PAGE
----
Six under-production documentaries and a ready-made fictional feature film from South Asia are seeking production and distribution breakthroughs in pitching and mentoring sessions coinciding with the 74th Cannes Film Festival.
” Eka (Solo) ”, the feature debut by Calcutta-born and Mumbai-based Suman Sen, is in La Fabrique Cinema, a mentoring program sponsored by the French Institute for young directors.
We are only one draft away. If the pandemic situation allows, we will start filming in mid-2022, ” says Sen, who has worked in the advertising industry for 15 years. “The film reflects the times I have lived in for the past two years: a time of hatred, intolerance and violence,” Sen said.
” Eka ” rests on a large statue of ‘the common man’ about to be officially unveiled in Kolkata. A diabetic insurance agent, a man on the verge of retirement, is seething over the city’s economic, political and cultural failures. To register his protest, he stands motionless in front of the mammoth statue. His act of defiance sparks a worldwide movement. “I have a love-hate relationship with Kolkata,” says Sen, who moved to India’s financial capital five years ago. I wanted to distance myself from the city I grew up in and see it objectively. The move to Mumbai gave me a new, reflective lens to see Kolkata. ”“ Eka, ”an Indo-Bangladeshi-French company backed by Arifur Rahman of Goopy Bagha Productions, is one of 10 projects at La Cinema Made.
Another South Asian selection from La Fabrique is Afghan filmmaker Sahra Mani’s multi-award-winning documentary “Kabul Melody” about two teenage girls facing family opposition and threats from the Taliban as they sue. their passion for music.
In his statement of intent, Mani, who did the highly acclaimed “A Thousand Girls Like Me” (2018), said: “Being a filmmaker in Afghanistan means being a social activist. Still, with ‘Kabul Melody’ I want to show hope and the emergence of free will among the women who will create the future of Afghanistan. ” A quartet of South Asian documentaries – each from Afghanistan, from Bangladesh, India and Nepal – is shortlisted for the docs-in-progress awards at Cannes Docs 2021. These projects, all at an advanced stage of production, are presented by the International Film Initiative of Bangladesh.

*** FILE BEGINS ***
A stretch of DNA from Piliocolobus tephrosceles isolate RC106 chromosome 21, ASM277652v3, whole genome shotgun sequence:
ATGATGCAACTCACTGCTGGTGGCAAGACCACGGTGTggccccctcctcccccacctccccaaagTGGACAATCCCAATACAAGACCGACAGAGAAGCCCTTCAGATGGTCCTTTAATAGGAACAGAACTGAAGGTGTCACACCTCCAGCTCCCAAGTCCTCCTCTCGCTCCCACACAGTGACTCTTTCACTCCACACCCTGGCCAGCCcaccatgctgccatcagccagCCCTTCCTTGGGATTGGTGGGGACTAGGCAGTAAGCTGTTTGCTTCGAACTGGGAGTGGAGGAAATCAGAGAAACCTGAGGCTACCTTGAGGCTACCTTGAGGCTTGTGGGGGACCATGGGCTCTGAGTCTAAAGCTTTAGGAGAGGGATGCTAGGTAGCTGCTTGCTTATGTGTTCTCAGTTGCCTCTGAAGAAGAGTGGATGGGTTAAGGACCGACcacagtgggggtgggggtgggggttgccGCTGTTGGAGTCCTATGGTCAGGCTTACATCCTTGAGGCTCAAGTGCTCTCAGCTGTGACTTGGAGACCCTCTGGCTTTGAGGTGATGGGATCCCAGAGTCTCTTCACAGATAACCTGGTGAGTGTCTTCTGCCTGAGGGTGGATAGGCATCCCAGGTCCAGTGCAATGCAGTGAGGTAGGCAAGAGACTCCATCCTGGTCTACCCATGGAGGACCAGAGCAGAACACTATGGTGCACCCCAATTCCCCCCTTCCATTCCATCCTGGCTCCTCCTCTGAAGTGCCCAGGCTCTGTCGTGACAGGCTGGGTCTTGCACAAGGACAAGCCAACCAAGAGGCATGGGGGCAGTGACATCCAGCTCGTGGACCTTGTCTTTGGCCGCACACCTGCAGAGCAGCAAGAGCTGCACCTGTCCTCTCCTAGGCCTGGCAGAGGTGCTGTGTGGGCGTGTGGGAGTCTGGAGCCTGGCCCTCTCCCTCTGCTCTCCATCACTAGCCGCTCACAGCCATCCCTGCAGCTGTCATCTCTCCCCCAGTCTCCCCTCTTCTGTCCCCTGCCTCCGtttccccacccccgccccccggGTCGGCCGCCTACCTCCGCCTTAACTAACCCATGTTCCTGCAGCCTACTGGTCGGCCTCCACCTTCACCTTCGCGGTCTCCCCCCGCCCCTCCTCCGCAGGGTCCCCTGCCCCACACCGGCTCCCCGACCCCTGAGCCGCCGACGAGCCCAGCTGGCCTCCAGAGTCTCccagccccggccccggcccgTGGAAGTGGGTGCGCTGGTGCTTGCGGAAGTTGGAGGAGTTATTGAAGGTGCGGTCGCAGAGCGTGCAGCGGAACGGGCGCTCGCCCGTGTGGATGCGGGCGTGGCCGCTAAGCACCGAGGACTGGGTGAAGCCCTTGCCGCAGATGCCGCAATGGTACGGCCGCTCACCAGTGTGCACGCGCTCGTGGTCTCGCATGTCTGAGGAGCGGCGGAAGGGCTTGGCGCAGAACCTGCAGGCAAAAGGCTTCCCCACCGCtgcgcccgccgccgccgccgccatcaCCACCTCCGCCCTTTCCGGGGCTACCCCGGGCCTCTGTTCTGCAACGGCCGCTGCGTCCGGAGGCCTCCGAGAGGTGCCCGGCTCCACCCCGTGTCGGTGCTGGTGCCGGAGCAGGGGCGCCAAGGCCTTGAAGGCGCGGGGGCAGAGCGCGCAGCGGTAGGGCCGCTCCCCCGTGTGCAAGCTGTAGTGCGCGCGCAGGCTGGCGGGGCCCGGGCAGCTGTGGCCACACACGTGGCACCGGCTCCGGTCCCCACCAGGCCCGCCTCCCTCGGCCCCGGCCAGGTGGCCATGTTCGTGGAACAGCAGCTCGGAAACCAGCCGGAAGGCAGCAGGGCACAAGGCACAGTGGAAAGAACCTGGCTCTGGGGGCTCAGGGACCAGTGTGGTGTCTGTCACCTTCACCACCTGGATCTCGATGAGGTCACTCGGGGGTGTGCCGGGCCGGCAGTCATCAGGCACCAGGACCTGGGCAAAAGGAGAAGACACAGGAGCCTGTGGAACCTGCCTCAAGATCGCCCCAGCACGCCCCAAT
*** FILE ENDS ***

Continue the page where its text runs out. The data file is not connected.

Among the four is ‘Thirteen Destinations of a Traveler’, a film by Kolkata-based Partha Das. It combines two journeys: one by thousands of Sufi pilgrims who travel for miles and days to proclaim their love for humanity, the other by a disabled and marginalized Muslim man struggling against physical obstacles and social prejudices to the search of happyness.
‘Thirteen Destinations of a Traveler’, Das’ first feature documentary, is jointly produced by Bangladesh Mokhalesur Rahman Talukdar and India Soumya Mukhopadhyay.
The other three South Asian films from Cannes Docs 2021 are Hezbollah Sultani’s “Birds Street,” on a Kabul alley lined with shops selling birds; “Munni” by Tahrima Khan, which features the work of a former victim of child marriage who starts a girls’ sports academy in Bangladesh; and ” Devi ” by Subina Shrestha, the story of a former Nepalese guerrilla fighter and wartime rape survivor who now fights for her compatriots.
Another Nepalese documentary, “No Winter Holidays” by Rajan Kathet and Sunir Pandey, is one of five HAF Goes to Cannes projects. The Hong Kong Asian Film Financing Forum (HAF) is an initiative that helps a new generation of filmmakers access global funding, co-production agreements and marketing support.
The diary of ‘No Winter Holidays’, a Nepalese-Korean co-production, reads:’ Once married to the same man, two women in their 70s must forget the past and work together to make each other. occupy an empty snow- bound village through the winter. ” PTI CORR RDS RDS
(This story was not edited by Devdiscourse staff and is auto-generated from a syndicated feed.)